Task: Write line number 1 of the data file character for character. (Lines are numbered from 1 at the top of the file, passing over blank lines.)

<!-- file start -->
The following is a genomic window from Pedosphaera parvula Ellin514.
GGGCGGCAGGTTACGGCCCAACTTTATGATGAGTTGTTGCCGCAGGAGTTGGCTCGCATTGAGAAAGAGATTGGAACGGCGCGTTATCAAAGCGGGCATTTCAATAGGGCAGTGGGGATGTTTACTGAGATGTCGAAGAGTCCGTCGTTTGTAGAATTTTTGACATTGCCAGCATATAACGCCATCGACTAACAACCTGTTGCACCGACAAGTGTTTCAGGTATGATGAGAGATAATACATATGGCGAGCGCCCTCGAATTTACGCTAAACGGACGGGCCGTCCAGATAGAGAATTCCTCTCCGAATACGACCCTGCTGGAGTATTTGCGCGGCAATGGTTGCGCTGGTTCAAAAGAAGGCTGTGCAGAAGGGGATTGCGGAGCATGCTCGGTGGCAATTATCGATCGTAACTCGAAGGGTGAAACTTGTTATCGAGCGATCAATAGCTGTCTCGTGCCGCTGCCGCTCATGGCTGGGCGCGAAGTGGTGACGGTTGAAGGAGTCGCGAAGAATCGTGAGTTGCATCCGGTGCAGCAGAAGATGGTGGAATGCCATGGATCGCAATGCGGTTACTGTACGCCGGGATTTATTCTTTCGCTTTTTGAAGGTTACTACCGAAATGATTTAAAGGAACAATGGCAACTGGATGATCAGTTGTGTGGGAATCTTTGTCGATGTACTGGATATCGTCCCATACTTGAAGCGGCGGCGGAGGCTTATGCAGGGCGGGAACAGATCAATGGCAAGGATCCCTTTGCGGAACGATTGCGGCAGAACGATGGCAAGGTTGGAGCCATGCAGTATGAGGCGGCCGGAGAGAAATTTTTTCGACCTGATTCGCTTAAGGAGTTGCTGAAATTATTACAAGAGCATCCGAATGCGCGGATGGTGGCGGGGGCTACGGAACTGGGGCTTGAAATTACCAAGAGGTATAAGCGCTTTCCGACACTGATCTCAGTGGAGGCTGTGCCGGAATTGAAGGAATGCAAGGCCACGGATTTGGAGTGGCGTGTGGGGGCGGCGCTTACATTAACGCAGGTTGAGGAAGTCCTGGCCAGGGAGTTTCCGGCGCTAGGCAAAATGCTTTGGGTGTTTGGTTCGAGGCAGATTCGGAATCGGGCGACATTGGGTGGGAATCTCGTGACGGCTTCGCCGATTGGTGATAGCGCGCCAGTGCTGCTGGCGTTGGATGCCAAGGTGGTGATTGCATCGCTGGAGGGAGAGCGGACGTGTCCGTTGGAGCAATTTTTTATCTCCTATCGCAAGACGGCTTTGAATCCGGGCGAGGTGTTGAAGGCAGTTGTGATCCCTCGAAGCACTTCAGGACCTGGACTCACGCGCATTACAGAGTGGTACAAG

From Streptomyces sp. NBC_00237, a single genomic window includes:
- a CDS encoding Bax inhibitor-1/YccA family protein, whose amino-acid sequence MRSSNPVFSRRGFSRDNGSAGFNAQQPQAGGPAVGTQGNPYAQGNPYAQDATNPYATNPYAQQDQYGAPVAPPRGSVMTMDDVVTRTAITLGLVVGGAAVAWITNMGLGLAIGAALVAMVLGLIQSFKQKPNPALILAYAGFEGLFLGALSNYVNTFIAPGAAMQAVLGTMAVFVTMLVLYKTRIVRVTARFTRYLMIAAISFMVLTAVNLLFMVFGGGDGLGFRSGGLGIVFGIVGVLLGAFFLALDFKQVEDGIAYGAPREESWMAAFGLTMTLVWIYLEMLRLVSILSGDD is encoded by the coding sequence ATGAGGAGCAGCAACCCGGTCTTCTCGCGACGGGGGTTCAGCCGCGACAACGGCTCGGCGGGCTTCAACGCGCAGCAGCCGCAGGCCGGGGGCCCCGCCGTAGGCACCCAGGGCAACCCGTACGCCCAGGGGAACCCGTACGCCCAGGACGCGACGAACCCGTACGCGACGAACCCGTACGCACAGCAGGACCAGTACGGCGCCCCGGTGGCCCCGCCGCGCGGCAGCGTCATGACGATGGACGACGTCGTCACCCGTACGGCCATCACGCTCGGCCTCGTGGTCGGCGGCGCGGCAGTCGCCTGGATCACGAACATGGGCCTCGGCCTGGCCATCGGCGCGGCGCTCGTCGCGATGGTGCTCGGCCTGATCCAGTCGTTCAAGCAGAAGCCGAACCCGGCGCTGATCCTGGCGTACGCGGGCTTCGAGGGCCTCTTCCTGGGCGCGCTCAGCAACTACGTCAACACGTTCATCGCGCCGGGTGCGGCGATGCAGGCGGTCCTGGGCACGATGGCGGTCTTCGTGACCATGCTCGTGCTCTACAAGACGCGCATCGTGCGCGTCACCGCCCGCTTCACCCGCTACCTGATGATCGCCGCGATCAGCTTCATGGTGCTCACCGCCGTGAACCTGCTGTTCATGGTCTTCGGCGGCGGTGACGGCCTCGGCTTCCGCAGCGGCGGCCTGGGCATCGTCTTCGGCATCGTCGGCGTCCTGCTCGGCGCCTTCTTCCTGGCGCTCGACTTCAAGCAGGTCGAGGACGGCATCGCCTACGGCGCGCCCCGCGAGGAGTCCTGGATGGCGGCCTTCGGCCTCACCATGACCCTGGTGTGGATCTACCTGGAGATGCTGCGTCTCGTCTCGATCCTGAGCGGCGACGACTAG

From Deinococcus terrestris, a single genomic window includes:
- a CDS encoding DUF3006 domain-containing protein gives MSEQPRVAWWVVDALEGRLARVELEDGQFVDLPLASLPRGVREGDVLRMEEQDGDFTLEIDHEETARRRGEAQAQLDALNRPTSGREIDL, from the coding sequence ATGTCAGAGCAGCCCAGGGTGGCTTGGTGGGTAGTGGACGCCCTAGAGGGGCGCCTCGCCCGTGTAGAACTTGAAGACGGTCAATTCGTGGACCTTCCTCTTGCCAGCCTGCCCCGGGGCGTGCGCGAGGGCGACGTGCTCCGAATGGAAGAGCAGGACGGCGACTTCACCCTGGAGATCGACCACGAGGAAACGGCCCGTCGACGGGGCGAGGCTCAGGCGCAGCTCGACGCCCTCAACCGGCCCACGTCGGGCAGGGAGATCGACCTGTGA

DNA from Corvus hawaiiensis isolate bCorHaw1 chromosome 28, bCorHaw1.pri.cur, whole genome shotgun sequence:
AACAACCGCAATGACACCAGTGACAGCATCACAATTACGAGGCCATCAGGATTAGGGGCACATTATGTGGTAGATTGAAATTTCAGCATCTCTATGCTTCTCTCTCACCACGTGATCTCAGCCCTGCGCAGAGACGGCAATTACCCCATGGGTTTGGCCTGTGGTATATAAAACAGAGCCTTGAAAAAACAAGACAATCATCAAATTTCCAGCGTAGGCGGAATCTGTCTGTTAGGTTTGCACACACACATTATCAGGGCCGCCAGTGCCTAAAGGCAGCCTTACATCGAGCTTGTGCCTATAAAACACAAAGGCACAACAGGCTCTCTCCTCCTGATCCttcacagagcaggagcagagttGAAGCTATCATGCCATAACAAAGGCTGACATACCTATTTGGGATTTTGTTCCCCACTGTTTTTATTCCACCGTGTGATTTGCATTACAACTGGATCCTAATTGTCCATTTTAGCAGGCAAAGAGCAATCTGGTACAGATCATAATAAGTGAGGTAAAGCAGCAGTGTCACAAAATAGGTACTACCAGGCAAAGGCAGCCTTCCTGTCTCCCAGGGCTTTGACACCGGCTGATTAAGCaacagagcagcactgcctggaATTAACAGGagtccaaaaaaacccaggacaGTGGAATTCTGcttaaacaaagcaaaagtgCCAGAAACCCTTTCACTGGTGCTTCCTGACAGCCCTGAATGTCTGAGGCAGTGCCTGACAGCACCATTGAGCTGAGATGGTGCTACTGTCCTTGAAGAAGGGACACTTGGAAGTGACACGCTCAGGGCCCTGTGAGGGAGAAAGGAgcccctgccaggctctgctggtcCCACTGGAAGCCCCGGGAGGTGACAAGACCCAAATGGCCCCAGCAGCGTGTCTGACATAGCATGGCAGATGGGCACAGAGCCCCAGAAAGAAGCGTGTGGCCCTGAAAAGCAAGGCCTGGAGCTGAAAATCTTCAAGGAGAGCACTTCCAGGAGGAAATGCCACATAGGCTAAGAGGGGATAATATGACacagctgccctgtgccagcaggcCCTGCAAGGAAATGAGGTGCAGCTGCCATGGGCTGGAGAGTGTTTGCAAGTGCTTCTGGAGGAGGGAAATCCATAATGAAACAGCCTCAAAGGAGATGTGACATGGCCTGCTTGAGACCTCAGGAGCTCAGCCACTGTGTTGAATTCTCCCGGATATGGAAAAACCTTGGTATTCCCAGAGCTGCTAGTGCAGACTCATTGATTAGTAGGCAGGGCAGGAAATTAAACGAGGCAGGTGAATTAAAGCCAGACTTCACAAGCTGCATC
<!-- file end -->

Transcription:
The following is a genomic window from Pedosphaera parvula Ellin514.